An email introduction is often your first and only chance to make a good impression—whether you’re following up on a LinkedIn referral, connecting with someone you met at a networking event, or sending a cold email in the hopes of finding new customers.

First impressions matter. But don’t let that intimidate you.

A thoughtful email message is your opportunity to set yourself apart from the competition and forge new business relationships. Here are a handful of ways you can polish your email introduction to help make a stronger connection.

1. Make it personal

In the immortal words of Dale Carnegie,

“Remember that a person’s name is to that person the sweetest and most important sound in any language.”

The average office worker gets 140 emails a day, according to research from Radicati Group—a number that’s trending upward. Given that, addressing someone by name is a low bar to reach for. If you don’t have the contact’s name, a little sleuthing can go a long way.

These days, divining a name can be as simple as looking the company directory up on LinkedIn. Scanning job titles on the employee list can help you figure out the best person to reach out to. Bonus points: Leverage their profile information to add a personal touch to your intro.

2. Do your research

One way to help your email stand out is to do your research to learn more about the person you’re reaching out to:

  • Check their social media profiles for mutual interests or connections you might have in common.
  • Did you look them up on LinkedIn? See what articles they’ve recently shared or commented on.
  • Check for articles they’ve published on sites like LinkedIn or Medium.
  • Scan recent company news, product launches, and achievements for details that might be relevant.

The insights you uncover can help show that you’re committed to connecting with them and have tailored your outreach. Be careful not to go overboard, though: You don’t want to get sidetracked.

3. Nail the details

Even with personalized details, be careful that your email doesn’t get too friendly or light on information: You don’t want to overreach and it’s important to remember that the main purpose of your message is to highlight how you and your business can be of service to them.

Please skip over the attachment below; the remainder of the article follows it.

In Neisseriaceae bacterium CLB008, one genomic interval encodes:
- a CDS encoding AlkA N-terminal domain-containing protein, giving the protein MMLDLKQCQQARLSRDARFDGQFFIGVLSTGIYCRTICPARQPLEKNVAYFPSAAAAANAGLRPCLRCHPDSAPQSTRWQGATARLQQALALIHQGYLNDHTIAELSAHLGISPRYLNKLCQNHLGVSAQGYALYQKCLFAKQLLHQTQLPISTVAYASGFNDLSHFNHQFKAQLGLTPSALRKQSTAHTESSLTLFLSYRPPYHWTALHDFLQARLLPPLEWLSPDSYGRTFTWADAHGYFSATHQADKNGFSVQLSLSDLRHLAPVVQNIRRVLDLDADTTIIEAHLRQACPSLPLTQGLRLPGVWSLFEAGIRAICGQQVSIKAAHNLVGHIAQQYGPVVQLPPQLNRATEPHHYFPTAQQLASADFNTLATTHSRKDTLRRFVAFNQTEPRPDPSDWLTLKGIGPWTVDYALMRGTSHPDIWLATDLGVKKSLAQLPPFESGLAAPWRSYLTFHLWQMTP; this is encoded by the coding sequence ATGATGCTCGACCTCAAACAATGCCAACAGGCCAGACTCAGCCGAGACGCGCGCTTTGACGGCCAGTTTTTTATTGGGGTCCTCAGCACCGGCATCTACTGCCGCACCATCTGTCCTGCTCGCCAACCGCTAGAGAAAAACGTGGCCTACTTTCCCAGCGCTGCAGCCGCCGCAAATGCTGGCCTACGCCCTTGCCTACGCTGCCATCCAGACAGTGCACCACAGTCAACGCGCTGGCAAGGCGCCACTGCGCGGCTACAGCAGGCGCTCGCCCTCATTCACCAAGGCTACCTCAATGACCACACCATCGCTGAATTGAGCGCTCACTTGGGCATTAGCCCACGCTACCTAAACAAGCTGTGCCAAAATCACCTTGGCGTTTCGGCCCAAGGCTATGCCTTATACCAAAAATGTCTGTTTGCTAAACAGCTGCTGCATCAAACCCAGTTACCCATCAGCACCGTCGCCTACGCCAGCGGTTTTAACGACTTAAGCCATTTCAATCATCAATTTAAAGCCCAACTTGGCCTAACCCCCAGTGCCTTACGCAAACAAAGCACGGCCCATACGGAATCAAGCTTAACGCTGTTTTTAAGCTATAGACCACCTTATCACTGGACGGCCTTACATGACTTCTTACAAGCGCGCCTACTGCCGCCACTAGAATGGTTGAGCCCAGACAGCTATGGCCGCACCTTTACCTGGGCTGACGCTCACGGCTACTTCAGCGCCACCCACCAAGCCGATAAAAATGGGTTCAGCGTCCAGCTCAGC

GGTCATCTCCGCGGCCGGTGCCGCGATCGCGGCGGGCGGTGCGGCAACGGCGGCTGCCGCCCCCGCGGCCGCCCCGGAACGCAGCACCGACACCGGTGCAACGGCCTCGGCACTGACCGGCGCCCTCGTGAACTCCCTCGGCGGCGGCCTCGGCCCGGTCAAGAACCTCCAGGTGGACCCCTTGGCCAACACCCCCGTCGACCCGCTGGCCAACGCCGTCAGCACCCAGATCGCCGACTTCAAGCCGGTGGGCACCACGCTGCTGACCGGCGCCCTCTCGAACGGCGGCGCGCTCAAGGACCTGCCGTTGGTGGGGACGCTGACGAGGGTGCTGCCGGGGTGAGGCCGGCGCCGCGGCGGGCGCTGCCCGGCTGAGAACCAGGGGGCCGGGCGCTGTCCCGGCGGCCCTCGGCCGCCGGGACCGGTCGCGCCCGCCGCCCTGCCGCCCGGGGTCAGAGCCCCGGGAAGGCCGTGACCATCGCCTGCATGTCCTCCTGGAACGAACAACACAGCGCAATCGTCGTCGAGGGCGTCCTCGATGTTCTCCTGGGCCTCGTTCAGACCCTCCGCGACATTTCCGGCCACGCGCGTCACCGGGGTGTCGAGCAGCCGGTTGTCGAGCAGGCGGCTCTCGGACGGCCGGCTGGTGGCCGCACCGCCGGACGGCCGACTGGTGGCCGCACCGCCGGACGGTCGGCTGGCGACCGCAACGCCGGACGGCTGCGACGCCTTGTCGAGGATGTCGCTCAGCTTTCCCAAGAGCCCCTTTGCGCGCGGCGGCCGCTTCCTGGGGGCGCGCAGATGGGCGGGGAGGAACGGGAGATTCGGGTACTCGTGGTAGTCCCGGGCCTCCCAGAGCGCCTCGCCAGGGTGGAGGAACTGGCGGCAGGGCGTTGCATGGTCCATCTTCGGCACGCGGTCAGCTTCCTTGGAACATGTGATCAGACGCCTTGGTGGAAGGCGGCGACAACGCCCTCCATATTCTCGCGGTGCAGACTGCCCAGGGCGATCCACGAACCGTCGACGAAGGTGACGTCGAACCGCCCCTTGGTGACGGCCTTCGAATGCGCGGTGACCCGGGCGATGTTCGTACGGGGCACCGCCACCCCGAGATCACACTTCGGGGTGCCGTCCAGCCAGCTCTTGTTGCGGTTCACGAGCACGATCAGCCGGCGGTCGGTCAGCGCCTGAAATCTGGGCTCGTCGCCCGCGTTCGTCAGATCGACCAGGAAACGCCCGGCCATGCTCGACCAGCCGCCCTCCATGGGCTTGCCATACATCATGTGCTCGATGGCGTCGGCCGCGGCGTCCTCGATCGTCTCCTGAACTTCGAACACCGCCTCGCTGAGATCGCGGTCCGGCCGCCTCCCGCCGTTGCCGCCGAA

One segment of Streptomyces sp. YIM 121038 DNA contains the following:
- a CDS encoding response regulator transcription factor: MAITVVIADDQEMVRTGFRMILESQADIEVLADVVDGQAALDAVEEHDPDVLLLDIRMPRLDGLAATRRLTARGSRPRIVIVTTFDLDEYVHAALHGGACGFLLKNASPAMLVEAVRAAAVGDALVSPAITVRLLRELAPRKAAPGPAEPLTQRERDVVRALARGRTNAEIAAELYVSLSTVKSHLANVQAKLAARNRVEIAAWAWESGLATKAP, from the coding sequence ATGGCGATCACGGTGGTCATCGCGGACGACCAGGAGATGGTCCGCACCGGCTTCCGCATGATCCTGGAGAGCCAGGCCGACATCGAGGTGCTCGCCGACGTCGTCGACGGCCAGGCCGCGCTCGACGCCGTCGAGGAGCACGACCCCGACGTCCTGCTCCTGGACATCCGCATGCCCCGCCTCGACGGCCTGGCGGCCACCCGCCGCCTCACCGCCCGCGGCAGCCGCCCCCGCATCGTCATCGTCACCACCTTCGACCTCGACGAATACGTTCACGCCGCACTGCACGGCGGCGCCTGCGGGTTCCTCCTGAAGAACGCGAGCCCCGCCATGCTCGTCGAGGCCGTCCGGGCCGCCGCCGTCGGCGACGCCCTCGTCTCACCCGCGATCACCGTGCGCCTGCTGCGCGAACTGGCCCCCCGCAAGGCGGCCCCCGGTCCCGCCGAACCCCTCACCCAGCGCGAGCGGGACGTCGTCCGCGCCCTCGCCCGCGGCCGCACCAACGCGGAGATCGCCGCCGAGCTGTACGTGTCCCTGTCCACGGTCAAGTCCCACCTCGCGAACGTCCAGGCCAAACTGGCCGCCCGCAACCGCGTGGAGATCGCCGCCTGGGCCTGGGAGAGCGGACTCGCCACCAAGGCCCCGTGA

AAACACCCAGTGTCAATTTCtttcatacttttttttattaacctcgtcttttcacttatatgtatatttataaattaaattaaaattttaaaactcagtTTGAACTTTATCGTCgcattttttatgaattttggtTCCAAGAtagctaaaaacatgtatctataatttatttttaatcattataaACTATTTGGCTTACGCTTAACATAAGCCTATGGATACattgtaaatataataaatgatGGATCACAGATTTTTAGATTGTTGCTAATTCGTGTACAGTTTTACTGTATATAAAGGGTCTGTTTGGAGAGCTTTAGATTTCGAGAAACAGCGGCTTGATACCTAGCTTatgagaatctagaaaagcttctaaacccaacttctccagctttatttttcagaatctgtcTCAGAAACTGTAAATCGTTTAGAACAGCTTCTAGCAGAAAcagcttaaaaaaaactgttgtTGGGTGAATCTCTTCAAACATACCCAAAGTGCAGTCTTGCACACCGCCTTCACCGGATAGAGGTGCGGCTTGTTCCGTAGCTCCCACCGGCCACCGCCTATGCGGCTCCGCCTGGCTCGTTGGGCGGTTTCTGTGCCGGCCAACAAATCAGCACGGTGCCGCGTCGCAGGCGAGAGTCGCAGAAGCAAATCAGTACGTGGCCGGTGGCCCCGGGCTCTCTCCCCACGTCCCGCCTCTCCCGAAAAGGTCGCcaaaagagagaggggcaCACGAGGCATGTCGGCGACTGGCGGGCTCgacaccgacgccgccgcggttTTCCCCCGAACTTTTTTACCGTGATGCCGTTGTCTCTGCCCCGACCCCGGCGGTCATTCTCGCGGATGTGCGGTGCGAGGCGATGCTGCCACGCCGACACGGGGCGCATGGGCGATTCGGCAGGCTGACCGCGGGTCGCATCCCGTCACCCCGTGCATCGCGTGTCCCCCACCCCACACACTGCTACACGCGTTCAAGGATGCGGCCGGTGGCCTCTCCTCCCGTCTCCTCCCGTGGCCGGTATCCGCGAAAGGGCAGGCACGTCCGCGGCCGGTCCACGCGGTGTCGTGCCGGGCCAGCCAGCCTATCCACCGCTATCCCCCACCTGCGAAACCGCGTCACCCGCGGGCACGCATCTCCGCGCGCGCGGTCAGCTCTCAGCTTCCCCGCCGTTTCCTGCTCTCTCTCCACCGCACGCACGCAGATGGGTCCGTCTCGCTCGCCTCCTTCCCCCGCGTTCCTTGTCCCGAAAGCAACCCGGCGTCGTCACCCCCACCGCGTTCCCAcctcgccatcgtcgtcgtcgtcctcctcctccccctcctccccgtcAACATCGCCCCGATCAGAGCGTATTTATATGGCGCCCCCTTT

If you’ve recently met and you want to follow up on a discussion you had about a project they’re working on, reflect on your conversation to better understand what they’re looking for. Maybe you can even find additional information about the project online.

If you’re responding to a referral from a friend, reach out privately to get more information. Why did they think your business would be a good match? Do they have any other intel they can provide that might be helpful?

When your email is about something specific—whether that’s a project or a potential partnership—if you have access to specific details find ways to use them.

4. Close the sale

A good conclusion can be as important as the introduction, as it’s the last impression your reader will have before they move on. Consider ending with the next action they can take, or a promise that you’ll follow up by a certain date. This helps make the next step clearer for both of you.

Avoid common errors. Check for grammar mistakes and don’t forget to proofread, edit, and refine your email before clicking that send button—typos and poor grammar reflect poorly on your professionalism and quality of work.

Tell your story

We’ve looked at different ways you can personalize your email. But people don’t just want a bunch of details; they typically prefer to do business with people they actually like. So what can you do to help your personality shine through? By taking the above advice and wrapping it into one coherent story.

Keep your email brief and use concise language, but shape a message that aims to answer a critical question: “Why should I work with you?” A genuine, warm, and professional story helps inject personality into your email outreach. This can go a long way toward leaving a favorable impression at the start of what could be a great partnership.